When they were still rather young--when ideas like this one began to circulate--I was more negative, more worried that any idea of gathering together for strength would lead to weird Catholic-cult communities, more of the opinion that we had to live in the world and make our peace with it. But I realize now that part of that negativity came from just how easy it was to make choices for my children--to homeschool them, to select acceptable television and movies, to pre-read all their books, to postpone discussions of the real evils in our culture on the grounds--good, ones, I still think--that they were much too young to learn about divorce, cohabitation, homosexual matters, and the like (let alone graphic details about dysfunctional and sinful ways of living).
Now, I'm grateful for the high school religion program we use and its careful discussion of the evils of the world (and the necessity to avoid peer pressure to participate in these evils or to give the scandalous impression that one approves of them). But I'm under no illusions as to how difficult the years that lie ahead will be for my children and for children raised as they are.
This was not always true in America. We used to have a culture that valued chastity and virginity for the young. We used to have social mores and rituals designed to protect the innocence of young men and women, and to reinforce the values they learned at home. This didn't mean that every young man and woman grew up still practicing chastity--but there were fewer excursions into immorality, none of them casual; there were still consequences for making those sorts of life choices. Yes, the consequences impacted women more than men: they still do, owing to the biology of reproduction. But we didn't have daytime talk shows around the idea that it's perfectly normal not to be able to identify the father of one's child (to give just one example of how far we've fallen culturally).
In fact, our culture today is openly hostile to the kind of virtues we used to see as important for our young people, and for society as a whole. Chastity is only one of them (though the totally erosion and destruction of chastity as a value has had, arguably, the worst effects on our nation). The virtues of loyalty and hard work, the virtue of truthfulness, of responsibility, of modesty in speech and dress, of humility and patience with others, and many similar virtues have fallen by the wayside in our nation's cultural understanding. Lying to the IRS or to one's boss about one's schedule, disloyalty to friends depending on which set you happen to be with at one time, flaunting one's wealth or connections, shirking responsibilities by ignoring them or throwing money at others to do them, theft of things like music and games through illegal copying--all of these things are shrugged at and accepted by most Americans, and if anything, people who refuse to participate in these sorts of things are seen as hopelessly out of touch, or "holier than thou."
And Catholics are not standing firm against any of these things; if anything, they're leading the parade of cultural oblivion. Here's exhibit A (hat tip: New Advent):
It is June — that time of year when many of us will be receiving wedding invitations. One thing that may have changed from years past is the likelihood that the address on that invitation is for a country club, beach or community center rather than a Catholic parish.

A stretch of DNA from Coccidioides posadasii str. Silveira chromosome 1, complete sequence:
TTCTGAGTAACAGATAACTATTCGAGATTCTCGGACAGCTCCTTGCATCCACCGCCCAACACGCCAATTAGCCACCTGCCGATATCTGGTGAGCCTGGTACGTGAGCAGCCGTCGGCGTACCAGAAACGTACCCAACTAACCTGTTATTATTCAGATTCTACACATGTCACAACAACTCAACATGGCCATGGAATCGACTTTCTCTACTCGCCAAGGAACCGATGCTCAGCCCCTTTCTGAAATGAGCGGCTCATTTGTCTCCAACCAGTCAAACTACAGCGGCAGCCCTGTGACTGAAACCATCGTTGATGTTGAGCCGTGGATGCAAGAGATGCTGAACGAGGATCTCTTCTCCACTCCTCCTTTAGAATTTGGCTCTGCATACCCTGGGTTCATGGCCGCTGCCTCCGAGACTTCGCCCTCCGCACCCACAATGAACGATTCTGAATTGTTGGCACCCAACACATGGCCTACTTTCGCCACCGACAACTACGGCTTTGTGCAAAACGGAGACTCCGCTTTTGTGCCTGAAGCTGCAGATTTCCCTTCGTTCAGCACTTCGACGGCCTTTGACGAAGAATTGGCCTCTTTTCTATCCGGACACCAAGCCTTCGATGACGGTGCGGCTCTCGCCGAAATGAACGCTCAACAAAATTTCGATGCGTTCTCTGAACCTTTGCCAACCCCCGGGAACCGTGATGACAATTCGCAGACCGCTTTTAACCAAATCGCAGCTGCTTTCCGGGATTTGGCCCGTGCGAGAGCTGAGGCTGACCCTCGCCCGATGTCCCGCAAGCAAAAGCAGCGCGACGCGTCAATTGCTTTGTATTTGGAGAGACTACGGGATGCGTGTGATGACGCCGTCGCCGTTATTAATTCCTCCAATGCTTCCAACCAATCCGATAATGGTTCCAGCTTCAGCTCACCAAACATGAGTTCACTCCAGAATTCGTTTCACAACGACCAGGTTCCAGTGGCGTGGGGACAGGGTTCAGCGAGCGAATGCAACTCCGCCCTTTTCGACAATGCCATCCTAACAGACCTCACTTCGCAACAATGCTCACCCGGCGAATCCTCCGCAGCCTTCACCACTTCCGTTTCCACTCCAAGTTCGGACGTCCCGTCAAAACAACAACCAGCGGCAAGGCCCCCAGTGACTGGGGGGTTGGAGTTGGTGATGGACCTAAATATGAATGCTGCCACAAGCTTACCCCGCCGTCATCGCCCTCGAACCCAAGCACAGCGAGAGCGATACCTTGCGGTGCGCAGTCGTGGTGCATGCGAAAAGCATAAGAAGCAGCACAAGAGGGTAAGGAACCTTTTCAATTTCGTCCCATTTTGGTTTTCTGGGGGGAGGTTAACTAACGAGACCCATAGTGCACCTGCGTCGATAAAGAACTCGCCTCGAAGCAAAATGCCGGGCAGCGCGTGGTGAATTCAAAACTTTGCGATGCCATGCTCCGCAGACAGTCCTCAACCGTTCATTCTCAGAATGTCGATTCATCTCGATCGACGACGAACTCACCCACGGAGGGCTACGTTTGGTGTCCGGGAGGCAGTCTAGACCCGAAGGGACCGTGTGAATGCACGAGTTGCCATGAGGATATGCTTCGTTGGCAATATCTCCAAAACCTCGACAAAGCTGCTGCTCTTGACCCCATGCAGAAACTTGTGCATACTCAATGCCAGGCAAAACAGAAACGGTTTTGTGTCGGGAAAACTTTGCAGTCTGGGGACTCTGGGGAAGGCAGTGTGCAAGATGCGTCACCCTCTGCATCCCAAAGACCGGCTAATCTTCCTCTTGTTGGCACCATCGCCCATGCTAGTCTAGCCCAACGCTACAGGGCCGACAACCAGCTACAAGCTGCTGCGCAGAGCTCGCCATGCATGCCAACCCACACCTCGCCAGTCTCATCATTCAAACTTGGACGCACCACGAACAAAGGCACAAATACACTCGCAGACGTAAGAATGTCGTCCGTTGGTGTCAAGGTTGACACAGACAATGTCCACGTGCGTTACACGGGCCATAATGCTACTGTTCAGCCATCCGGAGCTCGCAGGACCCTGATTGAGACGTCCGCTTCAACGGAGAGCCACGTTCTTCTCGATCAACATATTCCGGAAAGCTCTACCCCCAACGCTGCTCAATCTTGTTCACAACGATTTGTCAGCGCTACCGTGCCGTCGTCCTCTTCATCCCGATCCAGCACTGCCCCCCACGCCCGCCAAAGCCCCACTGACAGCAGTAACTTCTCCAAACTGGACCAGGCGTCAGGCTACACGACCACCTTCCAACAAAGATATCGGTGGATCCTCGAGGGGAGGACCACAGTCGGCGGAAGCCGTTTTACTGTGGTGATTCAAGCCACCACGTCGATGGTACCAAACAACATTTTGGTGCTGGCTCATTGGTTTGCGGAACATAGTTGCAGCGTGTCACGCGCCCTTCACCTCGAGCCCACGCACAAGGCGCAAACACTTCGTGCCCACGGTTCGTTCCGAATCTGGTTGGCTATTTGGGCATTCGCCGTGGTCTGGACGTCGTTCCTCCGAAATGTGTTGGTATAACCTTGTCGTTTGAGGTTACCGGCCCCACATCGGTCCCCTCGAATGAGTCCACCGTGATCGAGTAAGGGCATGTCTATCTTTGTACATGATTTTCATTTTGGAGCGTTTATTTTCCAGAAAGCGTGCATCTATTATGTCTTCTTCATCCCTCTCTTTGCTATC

The number of marriages celebrated in the Church has fallen from 415,487 in 1972 to 168,400 in 2010 — a decrease of nearly 60 percent — while the U.S. Catholic population has increased by almost 17 million. To put this another way, this is a shift from 8.6 marriages per 1,000 U.S. Catholics in 1972 to 2.6 marriages per 1,000 Catholics in 2010. [...]
It’s not that Catholics are less likely to marry than non-Catholics. In 2010, 53 percent of Catholics surveyed in the General Social Survey (GSS) indicated that they were currently married. By comparison, 51 percent of non-Catholics surveyed were married (including 55 percent of Protestants and 43 percent of those without a religious affiliation). Instead, many Catholics are choosing to marry outside of the Church.
We can see this trend in polling data as well. In a 2007 survey conducted by the Center for Applied Research in the Apostolate (CARA) at Georgetown University, 46 percent of unmarried Catholics who indicated some likelihood of marrying in the future said it is “somewhat” or “very” important to them to marry in the Church.
It's just not important to increasingly large numbers of young Catholics to get married in the Church--or to get married at all. And though some of the unmarried include people who embrace a vocation, either to priesthood, the religious life, or the single state, I'm afraid that the majority are those who have embraced, instead, the hookup, cohabitation, transient-partnership lifestyle as an alternative to marriage.
Some commenters yesterday said something along these lines: if the faith doesn't have a hold on your children, no amount of surrounding your family with like-minded people will help. I'm sure that's true to a degree--but is it honestly fair to expect young Catholics to find the way to live lives of heroic sanctity in a culture that is hostile to every manifestation of virtue and grace? And that tells them, over and over, in entertainment, cultural experience, casual, everyday contact with their neighbors, etc. that they are the ones with the problem, that virtue is an outdated notion of no relevance to today's enlightened, modern people?
The wreckage going on in the area of Catholic marriage is Exhibit A of the consequences of ignoring the deleterious effects of a culture on a people living within it. History shows us that we're not the first people to struggle with this; no people is totally immune to the culture that surrounds it, especially when that culture does its worst to choke off virtue and deny goodness a hearing.